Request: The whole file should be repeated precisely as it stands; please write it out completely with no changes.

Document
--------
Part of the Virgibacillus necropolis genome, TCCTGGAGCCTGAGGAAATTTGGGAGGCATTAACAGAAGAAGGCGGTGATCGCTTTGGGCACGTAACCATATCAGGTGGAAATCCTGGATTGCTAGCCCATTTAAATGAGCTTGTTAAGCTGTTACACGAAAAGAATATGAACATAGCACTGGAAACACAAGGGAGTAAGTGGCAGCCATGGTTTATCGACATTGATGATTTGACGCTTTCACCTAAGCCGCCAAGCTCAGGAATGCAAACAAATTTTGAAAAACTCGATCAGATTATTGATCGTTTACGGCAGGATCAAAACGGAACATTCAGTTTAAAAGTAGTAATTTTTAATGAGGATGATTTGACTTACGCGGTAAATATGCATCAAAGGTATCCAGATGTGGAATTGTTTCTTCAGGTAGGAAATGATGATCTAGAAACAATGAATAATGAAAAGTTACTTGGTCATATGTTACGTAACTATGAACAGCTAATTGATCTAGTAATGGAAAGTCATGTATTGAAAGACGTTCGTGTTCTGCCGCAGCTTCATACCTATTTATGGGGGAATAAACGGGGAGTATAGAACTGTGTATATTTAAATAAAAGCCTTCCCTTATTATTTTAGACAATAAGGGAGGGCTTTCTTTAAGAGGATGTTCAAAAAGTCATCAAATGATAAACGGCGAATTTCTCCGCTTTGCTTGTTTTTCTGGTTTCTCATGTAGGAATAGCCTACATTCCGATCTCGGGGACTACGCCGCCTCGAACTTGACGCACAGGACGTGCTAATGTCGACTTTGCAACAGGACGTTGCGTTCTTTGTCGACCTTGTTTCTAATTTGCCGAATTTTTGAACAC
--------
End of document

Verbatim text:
Part of the Virgibacillus necropolis genome, TCCTGGAGCCTGAGGAAATTTGGGAGGCATTAACAGAAGAAGGCGGTGATCGCTTTGGGCACGTAACCATATCAGGTGGAAATCCTGGATTGCTAGCCCATTTAAATGAGCTTGTTAAGCTGTTACACGAAAAGAATATGAACATAGCACTGGAAACACAAGGGAGTAAGTGGCAGCCATGGTTTATCGACATTGATGATTTGACGCTTTCACCTAAGCCGCCAAGCTCAGGAATGCAAACAAATTTTGAAAAACTCGATCAGATTATTGATCGTTTACGGCAGGATCAAAACGGAACATTCAGTTTAAAAGTAGTAATTTTTAATGAGGATGATTTGACTTACGCGGTAAATATGCATCAAAGGTATCCAGATGTGGAATTGTTTCTTCAGGTAGGAAATGATGATCTAGAAACAATGAATAATGAAAAGTTACTTGGTCATATGTTACGTAACTATGAACAGCTAATTGATCTAGTAATGGAAAGTCATGTATTGAAAGACGTTCGTGTTCTGCCGCAGCTTCATACCTATTTATGGGGGAATAAACGGGGAGTATAGAACTGTGTATATTTAAATAAAAGCCTTCCCTTATTATTTTAGACAATAAGGGAGGGCTTTCTTTAAGAGGATGTTCAAAAAGTCATCAAATGATAAACGGCGAATTTCTCCGCTTTGCTTGTTTTTCTGGTTTCTCATGTAGGAATAGCCTACATTCCGATCTCGGGGACTACGCCGCCTCGAACTTGACGCACAGGACGTGCTAATGTCGACTTTGCAACAGGACGTTGCGTTCTTTGTCGACCTTGTTTCTAATTTGCCGAATTTTTGAACAC